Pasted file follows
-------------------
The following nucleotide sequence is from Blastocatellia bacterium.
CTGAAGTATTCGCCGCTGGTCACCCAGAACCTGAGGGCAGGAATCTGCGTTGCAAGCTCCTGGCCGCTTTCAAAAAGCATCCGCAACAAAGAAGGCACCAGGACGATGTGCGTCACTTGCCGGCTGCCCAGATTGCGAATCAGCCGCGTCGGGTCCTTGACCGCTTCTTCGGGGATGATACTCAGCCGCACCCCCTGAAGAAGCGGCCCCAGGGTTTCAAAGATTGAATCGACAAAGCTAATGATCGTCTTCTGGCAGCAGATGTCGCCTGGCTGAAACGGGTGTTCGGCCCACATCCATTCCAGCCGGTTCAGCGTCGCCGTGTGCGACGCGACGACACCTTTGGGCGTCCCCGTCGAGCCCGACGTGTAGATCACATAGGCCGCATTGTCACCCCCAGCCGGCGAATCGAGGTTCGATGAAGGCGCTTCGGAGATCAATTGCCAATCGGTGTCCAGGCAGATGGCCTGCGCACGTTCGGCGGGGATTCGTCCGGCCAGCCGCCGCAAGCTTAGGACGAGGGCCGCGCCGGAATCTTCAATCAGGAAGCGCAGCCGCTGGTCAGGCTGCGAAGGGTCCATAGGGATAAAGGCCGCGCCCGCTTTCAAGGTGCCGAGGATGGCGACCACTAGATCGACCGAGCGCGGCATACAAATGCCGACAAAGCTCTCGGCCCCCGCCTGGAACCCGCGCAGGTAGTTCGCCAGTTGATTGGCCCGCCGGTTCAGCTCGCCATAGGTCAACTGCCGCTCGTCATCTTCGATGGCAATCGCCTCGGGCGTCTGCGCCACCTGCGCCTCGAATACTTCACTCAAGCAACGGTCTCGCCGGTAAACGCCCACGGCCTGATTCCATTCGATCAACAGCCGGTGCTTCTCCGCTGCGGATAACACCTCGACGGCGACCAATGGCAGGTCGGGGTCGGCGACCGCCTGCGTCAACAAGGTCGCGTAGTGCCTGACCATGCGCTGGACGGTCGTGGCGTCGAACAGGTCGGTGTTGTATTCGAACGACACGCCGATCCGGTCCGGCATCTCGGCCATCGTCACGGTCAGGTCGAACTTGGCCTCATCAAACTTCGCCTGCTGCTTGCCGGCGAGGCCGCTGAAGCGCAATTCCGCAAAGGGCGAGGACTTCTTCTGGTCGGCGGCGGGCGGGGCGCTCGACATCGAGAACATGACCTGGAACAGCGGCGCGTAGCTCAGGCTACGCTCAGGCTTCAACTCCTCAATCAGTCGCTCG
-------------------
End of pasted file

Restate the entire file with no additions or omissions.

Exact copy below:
The following nucleotide sequence is from Blastocatellia bacterium.
CTGAAGTATTCGCCGCTGGTCACCCAGAACCTGAGGGCAGGAATCTGCGTTGCAAGCTCCTGGCCGCTTTCAAAAAGCATCCGCAACAAAGAAGGCACCAGGACGATGTGCGTCACTTGCCGGCTGCCCAGATTGCGAATCAGCCGCGTCGGGTCCTTGACCGCTTCTTCGGGGATGATACTCAGCCGCACCCCCTGAAGAAGCGGCCCCAGGGTTTCAAAGATTGAATCGACAAAGCTAATGATCGTCTTCTGGCAGCAGATGTCGCCTGGCTGAAACGGGTGTTCGGCCCACATCCATTCCAGCCGGTTCAGCGTCGCCGTGTGCGACGCGACGACACCTTTGGGCGTCCCCGTCGAGCCCGACGTGTAGATCACATAGGCCGCATTGTCACCCCCAGCCGGCGAATCGAGGTTCGATGAAGGCGCTTCGGAGATCAATTGCCAATCGGTGTCCAGGCAGATGGCCTGCGCACGTTCGGCGGGGATTCGTCCGGCCAGCCGCCGCAAGCTTAGGACGAGGGCCGCGCCGGAATCTTCAATCAGGAAGCGCAGCCGCTGGTCAGGCTGCGAAGGGTCCATAGGGATAAAGGCCGCGCCCGCTTTCAAGGTGCCGAGGATGGCGACCACTAGATCGACCGAGCGCGGCATACAAATGCCGACAAAGCTCTCGGCCCCCGCCTGGAACCCGCGCAGGTAGTTCGCCAGTTGATTGGCCCGCCGGTTCAGCTCGCCATAGGTCAACTGCCGCTCGTCATCTTCGATGGCAATCGCCTCGGGCGTCTGCGCCACCTGCGCCTCGAATACTTCACTCAAGCAACGGTCTCGCCGGTAAACGCCCACGGCCTGATTCCATTCGATCAACAGCCGGTGCTTCTCCGCTGCGGATAACACCTCGACGGCGACCAATGGCAGGTCGGGGTCGGCGACCGCCTGCGTCAACAAGGTCGCGTAGTGCCTGACCATGCGCTGGACGGTCGTGGCGTCGAACAGGTCGGTGTTGTATTCGAACGACACGCCGATCCGGTCCGGCATCTCGGCCATCGTCACGGTCAGGTCGAACTTGGCCTCATCAAACTTCGCCTGCTGCTTGCCGGCGAGGCCGCTGAAGCGCAATTCCGCAAAGGGCGAGGACTTCTTCTGGTCGGCGGCGGGCGGGGCGCTCGACATCGAGAACATGACCTGGAACAGCGGCGCGTAGCTCAGGCTACGCTCAGGCTTCAACTCCTCAATCAGTCGCTCG